Adventures of a Gastronome in Training (GIT)

One amateur foodie's quest for culinary enlightenment. Musings on cooking, dining, food products, basically all things edible are fair game.

Thursday, March 31, 2005


Kittichai is one very of those hip/stylish venues that can make a diner leery. It’s located in the SoHo boutique hotel 60 Thompson. The lighting is subtle, the fabrics lush, the staff tall and thin. You can’t help but wonder if the place is about the scene or the food – and I can’t help but think of Spice Market as an example. Scenes can be fun in that adult Disney kind of way, but when you’re 7 months pregnant – it’s about the food. And, I must say, I was pleasantly surprised with my meal. That is certainly thanks to the restaurant’s eponymous chef Ian Chalermkittichai who is the former executive chef of the Four Seasons Bangkok.

The reviewers have been consistently positive, but not gushing with their opinions although they seem to vary a little on the favorite dishes. We started off with the galangal soup with chicken, lemongrass and kaffir lime ($8) and chocolate back ribs marinated in Thai spices ($9). The classic soup was delicious. The lime flavors blended smoothly with the richness of the coconut. It was as good as at my all-time favorite Thai place, Tamarind in Atlanta. Although…I did feel pretty silly paying eight bucks for it. I found the ribs moist and not too fatty, but I wouldn’t have thought of them as a Thai dish. Some have complained about the sweetness of this dish, but I found it only subtly so. For entrees, we tried the crispy whole fish with lesser-ginger and Thai hot basil ($27) and wok-fried chicken with roasted cashew nuts, dried chili and green onion ($18). For me, the whole fish was the star of the show. It came in a panang-like sauce which paired perfectly with the crispy fried fish. I could eat this every day of the week. The wok-fried chicken was solid, but not noteworthy. We also got a side of the pineapple fried rice with sweet sausage and shredded egg ($7) which is served in a carved out pineapple. The pineapple chunks were limited and mild. I liked this dish for its textures – thin strips of egg with chewy rice and chunks of sausage.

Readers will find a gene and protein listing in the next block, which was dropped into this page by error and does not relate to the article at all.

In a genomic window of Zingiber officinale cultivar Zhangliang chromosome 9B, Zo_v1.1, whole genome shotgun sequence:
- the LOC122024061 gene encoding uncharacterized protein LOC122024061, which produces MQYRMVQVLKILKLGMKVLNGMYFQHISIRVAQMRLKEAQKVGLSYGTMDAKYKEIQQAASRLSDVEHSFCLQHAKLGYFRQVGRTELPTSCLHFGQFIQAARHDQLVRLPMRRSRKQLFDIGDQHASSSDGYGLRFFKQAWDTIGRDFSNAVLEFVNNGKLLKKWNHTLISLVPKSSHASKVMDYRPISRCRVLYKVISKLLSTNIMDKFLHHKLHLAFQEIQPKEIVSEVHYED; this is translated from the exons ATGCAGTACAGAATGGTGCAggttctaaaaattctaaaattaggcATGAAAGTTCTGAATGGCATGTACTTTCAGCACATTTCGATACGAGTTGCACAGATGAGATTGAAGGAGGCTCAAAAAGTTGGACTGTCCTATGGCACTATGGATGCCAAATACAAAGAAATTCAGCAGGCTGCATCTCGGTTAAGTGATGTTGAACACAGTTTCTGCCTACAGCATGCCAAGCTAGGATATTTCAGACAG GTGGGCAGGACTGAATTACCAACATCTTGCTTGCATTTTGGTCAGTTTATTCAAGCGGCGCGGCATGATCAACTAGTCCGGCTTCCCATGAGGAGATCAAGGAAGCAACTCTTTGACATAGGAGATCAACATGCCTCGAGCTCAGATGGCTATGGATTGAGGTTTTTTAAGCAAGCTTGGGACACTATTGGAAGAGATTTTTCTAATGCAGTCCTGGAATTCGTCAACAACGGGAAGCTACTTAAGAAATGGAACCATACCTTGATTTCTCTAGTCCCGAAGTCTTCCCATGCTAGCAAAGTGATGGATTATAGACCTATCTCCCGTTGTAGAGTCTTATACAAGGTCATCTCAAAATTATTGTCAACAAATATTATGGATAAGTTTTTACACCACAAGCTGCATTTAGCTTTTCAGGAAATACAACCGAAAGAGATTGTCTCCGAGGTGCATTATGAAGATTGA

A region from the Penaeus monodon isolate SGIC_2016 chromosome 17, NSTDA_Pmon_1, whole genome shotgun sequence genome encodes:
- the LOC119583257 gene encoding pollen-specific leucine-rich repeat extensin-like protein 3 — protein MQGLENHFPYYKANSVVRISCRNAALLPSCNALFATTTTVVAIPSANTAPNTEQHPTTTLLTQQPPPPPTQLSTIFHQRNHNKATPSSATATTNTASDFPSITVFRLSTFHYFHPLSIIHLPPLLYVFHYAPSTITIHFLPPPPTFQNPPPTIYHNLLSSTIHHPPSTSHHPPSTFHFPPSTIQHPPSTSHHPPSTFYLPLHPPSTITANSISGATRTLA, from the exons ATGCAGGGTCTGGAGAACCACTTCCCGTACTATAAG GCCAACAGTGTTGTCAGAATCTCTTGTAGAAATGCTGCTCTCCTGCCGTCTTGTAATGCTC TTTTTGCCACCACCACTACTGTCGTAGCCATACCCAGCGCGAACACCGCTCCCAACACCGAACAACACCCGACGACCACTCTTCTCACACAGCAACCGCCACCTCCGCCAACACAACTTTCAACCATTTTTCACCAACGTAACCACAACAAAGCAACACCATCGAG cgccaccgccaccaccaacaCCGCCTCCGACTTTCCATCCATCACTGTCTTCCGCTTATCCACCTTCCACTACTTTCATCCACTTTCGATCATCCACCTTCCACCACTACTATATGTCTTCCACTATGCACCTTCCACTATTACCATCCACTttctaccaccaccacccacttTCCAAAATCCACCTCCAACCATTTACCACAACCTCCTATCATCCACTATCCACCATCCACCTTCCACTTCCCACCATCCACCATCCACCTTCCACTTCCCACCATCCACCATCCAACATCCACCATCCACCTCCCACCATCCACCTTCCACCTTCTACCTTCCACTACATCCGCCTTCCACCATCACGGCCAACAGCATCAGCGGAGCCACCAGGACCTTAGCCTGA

I, of course, had to pass on the intriguing list of specialty cocktails. Marty did try the mandarin martini (fresh mandarin juice with Cointreau, fresh lime juice and Skyy vodka - $12), and wasn’t very impressed.

If you’re more the foodie and adverse to scene-y places – go early, a 7:00 p.m. reservation would work. If you want to see more of the atmosphere in action, get a drink first and go late. Kittichai manages to satisfy both the foodie and the fashionista, not crowds that usually mix well together, and that may well be the restaurant’s greatest achievement.

Wednesday, March 16, 2005

Angon on the Sixth and Brick Lane Curry House